We’re not chemists, so we don’t understand, you know, necessarily, what that means long term, how it works, how it travels. But what we do know is how often it’s in the media about the dangers of the toxins in your meat and dairy. So I think it shocked us. It took us a little bit sideways.” 

A journey toward healthful food

“Obviously, we do regenerative farming and sustainable farming. We started at this context, doing this kind of farming, because of a history of cancer in our families. That was purely the catalyst, we started researching how cancer affects us and you know, our food and the food system and the environment and toxins and that’s literally what took us on this journey.

So we understand enough to know, we are literally doing this to combat toxin. What we don’t know is the science behind it. So in the last few weeks we were surprised at the response. But I don’t blame anyone, it’s understandable.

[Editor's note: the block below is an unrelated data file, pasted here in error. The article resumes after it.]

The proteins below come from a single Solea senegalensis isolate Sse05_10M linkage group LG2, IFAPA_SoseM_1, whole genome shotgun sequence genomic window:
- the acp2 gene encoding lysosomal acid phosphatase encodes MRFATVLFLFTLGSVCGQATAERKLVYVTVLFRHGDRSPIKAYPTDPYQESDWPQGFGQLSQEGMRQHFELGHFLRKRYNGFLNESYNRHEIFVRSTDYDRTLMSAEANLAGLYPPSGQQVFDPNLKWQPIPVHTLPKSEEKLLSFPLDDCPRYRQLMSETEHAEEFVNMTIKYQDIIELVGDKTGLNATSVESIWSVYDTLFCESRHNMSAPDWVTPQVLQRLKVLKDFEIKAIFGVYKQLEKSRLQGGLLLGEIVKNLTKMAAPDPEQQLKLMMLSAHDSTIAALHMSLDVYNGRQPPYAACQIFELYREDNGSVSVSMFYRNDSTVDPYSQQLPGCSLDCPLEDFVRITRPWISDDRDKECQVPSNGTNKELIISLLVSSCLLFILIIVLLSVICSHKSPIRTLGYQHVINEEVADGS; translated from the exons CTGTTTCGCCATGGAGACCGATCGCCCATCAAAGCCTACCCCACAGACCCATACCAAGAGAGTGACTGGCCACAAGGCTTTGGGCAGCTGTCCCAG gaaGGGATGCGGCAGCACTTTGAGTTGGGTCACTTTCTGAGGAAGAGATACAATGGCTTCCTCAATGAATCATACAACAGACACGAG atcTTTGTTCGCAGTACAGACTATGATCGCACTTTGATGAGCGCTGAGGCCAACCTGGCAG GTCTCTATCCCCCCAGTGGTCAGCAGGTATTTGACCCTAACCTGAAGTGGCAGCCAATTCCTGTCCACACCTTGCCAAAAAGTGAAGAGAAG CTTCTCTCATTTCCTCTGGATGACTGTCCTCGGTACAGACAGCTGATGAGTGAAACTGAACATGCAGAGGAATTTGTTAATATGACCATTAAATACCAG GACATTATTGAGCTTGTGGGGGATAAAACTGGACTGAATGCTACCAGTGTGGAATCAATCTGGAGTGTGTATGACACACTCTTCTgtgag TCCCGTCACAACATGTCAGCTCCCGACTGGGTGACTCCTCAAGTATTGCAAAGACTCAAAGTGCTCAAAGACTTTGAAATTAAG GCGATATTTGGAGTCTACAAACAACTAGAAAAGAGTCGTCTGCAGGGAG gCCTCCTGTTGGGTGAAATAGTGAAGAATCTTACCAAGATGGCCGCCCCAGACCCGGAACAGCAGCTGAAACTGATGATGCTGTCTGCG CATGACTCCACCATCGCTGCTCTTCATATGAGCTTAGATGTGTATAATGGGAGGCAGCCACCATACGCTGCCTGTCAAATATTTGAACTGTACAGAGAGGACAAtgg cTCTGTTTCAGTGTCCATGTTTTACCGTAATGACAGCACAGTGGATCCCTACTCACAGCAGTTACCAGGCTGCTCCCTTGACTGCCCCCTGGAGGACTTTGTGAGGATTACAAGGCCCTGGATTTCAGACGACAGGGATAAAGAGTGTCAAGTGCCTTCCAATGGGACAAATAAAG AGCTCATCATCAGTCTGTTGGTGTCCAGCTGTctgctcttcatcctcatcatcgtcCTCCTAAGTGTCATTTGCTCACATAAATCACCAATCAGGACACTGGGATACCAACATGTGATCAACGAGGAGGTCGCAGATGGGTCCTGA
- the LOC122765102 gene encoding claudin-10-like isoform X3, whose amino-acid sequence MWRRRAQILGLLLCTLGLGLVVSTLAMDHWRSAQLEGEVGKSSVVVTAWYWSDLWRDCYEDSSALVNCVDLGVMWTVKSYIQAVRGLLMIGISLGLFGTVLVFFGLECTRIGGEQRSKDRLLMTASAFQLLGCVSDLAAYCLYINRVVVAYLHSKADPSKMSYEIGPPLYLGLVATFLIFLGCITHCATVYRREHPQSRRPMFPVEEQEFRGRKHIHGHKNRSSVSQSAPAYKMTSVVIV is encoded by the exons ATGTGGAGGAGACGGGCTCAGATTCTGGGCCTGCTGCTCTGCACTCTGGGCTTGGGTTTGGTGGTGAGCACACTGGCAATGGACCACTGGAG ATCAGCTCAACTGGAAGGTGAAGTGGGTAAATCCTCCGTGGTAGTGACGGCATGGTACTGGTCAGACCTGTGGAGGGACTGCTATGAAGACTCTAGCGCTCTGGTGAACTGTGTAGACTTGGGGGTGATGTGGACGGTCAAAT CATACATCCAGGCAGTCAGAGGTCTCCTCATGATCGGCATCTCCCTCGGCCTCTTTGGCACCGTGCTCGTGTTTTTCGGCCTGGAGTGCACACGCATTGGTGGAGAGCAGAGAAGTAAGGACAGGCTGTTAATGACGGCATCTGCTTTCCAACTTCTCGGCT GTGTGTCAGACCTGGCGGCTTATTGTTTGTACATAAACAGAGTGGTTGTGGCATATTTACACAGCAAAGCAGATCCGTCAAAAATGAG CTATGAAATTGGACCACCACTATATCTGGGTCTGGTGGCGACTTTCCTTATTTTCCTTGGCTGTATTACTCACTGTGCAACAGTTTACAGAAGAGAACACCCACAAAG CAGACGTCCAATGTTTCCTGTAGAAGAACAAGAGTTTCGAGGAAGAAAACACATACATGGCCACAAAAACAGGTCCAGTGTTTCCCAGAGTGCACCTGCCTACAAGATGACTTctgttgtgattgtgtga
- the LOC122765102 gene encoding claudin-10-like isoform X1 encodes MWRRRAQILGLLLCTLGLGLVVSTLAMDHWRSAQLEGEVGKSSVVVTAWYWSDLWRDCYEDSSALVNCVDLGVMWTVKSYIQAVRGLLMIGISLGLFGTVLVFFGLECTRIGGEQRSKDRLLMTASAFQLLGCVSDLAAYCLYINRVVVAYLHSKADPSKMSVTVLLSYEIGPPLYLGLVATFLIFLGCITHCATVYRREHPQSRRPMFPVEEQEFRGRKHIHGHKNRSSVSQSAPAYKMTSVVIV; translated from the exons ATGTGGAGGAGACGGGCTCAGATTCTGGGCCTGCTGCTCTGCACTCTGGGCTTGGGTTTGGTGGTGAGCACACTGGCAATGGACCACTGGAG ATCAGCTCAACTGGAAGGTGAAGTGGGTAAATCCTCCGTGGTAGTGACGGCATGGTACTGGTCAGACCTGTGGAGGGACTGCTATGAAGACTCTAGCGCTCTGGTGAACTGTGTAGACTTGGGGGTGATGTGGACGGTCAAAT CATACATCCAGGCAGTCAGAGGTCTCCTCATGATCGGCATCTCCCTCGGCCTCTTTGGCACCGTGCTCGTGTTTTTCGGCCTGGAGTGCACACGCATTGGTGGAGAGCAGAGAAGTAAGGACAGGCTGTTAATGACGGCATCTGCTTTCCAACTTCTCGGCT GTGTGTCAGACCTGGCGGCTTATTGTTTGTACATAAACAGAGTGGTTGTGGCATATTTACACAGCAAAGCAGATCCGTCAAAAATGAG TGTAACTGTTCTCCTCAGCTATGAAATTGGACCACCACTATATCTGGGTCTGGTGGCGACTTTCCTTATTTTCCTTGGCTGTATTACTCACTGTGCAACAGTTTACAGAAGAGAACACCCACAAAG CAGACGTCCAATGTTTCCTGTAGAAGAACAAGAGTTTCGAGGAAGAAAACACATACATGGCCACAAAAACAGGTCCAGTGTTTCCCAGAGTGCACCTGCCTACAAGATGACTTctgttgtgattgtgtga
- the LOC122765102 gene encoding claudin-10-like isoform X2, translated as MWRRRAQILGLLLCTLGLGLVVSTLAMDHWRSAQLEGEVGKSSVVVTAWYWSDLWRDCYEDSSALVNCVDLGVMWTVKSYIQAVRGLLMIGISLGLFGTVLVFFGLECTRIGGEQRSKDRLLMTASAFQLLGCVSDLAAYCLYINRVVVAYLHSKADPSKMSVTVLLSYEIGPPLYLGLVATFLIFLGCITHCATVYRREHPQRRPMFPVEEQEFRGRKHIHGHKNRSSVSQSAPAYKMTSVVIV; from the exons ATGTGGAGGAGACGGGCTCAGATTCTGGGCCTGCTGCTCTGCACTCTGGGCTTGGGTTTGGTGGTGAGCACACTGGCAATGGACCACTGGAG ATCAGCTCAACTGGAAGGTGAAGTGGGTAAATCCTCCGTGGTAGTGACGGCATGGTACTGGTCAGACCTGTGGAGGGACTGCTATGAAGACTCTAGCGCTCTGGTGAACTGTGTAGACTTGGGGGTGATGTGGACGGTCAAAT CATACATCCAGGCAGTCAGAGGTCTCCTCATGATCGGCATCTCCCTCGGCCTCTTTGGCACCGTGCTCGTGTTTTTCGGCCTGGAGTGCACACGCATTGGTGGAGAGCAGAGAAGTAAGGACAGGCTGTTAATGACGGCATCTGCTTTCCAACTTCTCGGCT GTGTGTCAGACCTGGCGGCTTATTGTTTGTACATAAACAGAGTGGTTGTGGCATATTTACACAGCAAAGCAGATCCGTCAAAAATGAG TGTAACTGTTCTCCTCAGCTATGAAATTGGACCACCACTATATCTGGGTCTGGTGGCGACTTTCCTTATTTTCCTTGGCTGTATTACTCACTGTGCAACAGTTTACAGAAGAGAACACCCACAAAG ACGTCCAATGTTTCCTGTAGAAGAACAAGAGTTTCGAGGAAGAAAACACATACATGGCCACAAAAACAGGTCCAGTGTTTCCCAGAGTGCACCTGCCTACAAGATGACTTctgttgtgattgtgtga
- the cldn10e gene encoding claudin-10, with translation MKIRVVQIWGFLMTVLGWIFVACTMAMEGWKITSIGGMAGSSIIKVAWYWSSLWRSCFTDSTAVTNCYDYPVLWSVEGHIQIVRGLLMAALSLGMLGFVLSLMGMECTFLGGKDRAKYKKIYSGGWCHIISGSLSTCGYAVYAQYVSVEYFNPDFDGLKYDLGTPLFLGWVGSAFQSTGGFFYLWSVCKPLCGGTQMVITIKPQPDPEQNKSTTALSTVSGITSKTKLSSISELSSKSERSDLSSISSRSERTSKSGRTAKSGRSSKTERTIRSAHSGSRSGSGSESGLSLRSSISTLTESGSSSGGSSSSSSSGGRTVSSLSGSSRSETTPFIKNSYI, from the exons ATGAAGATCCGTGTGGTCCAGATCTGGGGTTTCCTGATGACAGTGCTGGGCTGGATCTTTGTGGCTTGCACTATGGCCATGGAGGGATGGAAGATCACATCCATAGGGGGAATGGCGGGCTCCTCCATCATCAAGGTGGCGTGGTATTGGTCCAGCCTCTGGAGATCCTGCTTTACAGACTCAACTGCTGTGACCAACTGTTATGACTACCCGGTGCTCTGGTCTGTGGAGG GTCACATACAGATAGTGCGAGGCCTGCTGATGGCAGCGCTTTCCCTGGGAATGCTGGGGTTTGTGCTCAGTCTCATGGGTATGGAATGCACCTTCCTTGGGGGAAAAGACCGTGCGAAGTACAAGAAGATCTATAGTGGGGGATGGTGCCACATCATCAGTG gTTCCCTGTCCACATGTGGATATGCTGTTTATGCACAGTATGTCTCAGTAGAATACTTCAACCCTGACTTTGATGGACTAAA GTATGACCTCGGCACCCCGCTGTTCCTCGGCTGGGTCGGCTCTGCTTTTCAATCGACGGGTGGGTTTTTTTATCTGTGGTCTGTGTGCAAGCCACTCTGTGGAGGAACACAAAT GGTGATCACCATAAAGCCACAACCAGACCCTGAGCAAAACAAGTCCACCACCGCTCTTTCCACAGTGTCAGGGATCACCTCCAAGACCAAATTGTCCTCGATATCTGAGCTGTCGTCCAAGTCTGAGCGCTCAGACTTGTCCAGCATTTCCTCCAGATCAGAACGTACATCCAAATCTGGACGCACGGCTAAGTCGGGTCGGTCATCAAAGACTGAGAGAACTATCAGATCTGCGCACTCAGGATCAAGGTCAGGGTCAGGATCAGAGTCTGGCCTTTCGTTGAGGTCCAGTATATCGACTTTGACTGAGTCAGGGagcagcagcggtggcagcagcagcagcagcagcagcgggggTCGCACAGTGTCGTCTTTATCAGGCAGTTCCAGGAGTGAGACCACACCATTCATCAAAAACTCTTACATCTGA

The last thing we would want to do is to proliferate toxins. But being a nonprofit, we also don’t have a lot of money, you know, expendable money to do a lot of testing and to assure people scientifically with data.

I don’t know if you’ve looked into it, but to test for dioxins, you can put one product through a test and it costs $900, and they have to destroy the equipment afterwards.

So this is all stuff we found out in the last few weeks.”

Figuring out the volatile chemical testing landscape

“Water and soil are not nearly as expensive to test. But the research that we’re doing, we’re finding everybody around here who wants to be assured, is doing a VOC panel, volatile organic compounds.

That makes perfect sense unless you don’t know exactly what you’re dealing with. And so we could do a VOC panel in our soil and our water, but to me, we don’t know enough to just say, ‘Yeah, throw in 100 volatile organic compounds in that test and and let us know if it’s safe.’

So we’re in a little bit of a pickle trying to figure out what exactly are we testing for because of the way the tests are done, you have to know what you’re asking for. And we’re in a bit of a pickle financially, we had a little bit of cushion until the sales started dropping. So now we’re asking a lot bigger questions.